More control is a good thing, right? I mean, who doesn’t want the ability to twist every knob and tweak every settings to your heart’s desire so that each minute detail of your infrastructure is artisanally handcrafted? I’ll tell you who: this guy! Why? Because I have neither the time, energy, nor expertise to even begin to understand the impact of most of those configuration changes. Not only that, but I likely don’t even have the information needed to understand which optimizations are required, let alone a way to prioritize them.
Now, I’m not saying that I don’t want any control. There are clearly choices we developers must make, right? Right? Like, which programming language we write our applications in obviously, or whether or not we want to use Kinesis instead of SQS? Maybe how long we want our Lambda function timeouts to be, or even better, the amount of memory we want to allocate to each function? There are clear reasons to choose API Gateway REST APIs over API Gateway HTTP APIs, but what about when Function URLs make more sense? Personally, I love manually configuring SQS redrive policies. 🙄
A smarter glue 🤖
Okay, maybe these examples seem extreme now, but Simon Wardley’s recent post on conversational programming predicts a future where the vast majority of these decisions are no longer the developer’s. As he says, the interface (text or voice) doesn’t much matter, but the point is that beyond business logic, everything else is likely just wasted energy repeating the things that have already been done.
Serverless has shifted a massive amount of undifferentiated heavy lifting off of application builders, but as he says, “Even in this serverless world, the act of programming still requires you to think about what component services need to be glued together.” He goes on to say, “That is still a lot of work to be done and to be blunt, it’s work that can mostly be automated and achieved through some form of intelligent compiler.” I couldn’t agree with this more.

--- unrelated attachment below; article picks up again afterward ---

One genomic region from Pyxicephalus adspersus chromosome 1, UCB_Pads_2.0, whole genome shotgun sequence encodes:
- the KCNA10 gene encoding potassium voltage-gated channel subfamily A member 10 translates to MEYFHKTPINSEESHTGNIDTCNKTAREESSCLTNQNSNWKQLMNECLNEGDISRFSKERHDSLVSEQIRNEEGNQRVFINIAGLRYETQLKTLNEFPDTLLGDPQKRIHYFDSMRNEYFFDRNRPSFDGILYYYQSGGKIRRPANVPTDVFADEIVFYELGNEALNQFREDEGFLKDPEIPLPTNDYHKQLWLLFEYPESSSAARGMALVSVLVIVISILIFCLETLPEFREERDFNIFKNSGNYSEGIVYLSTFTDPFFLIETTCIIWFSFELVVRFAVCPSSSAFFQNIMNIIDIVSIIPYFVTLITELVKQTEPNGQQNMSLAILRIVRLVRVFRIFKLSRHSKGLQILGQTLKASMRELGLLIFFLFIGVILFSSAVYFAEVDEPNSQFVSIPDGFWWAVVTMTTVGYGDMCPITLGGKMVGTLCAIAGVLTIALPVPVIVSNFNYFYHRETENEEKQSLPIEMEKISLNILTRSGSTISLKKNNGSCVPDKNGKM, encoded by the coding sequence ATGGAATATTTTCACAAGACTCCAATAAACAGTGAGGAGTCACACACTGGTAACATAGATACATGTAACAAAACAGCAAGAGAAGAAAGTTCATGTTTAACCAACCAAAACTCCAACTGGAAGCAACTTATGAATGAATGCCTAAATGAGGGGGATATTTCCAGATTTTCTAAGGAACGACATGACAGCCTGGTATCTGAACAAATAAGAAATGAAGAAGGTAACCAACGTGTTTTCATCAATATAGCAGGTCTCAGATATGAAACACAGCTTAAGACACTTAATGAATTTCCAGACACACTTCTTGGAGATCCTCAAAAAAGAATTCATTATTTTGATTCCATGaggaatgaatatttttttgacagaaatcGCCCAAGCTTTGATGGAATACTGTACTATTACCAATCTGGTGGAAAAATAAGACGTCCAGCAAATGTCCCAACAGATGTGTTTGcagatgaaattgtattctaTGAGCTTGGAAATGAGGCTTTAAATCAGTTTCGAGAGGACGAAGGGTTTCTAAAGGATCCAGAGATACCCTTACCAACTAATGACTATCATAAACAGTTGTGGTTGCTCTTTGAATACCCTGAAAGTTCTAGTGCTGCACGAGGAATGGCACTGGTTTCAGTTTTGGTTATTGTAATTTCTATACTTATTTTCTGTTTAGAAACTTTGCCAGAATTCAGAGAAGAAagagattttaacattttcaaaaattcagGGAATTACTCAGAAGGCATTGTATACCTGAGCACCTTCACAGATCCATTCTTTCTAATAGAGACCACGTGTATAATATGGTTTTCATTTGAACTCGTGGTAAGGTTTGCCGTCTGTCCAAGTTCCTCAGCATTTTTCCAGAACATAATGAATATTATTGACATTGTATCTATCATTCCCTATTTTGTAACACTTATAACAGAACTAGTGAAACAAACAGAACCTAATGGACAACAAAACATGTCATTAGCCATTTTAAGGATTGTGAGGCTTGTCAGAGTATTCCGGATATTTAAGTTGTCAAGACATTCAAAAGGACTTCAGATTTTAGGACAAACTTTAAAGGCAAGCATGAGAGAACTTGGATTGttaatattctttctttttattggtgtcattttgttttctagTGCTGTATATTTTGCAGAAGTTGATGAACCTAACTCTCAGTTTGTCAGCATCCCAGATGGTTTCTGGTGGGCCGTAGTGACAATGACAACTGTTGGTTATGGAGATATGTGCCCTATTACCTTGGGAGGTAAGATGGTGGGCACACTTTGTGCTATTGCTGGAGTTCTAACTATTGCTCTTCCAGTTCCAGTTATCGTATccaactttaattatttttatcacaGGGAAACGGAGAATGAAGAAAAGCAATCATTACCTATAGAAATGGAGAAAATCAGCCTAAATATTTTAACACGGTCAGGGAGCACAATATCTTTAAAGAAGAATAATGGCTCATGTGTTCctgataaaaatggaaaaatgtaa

Control is an illusion 🌀
There has been a rapid evolution in automation and systems intelligence fueled by the meteoric rise of public clouds. For those of us that used to rack servers and configure firewalls, control was required. But every step along this evolutionary journey has seen more and more of this control become not only unnecessary, but it actually holds you back. This pattern has repeated itself over and over again. In tech, many people’s identities are defined by their sense of control, which makes inertia to accept the inevitable even harder to swallow.
Most of us don’t
malloc memory anymore. Many of you probably never had to in the first place. Today, a huge majority of builders don’t spin up and configure VMs, or suffer through endless iterations of nginx config roulette. We should be embracing that. Now the question is, what will we not be worrying about tomorrow?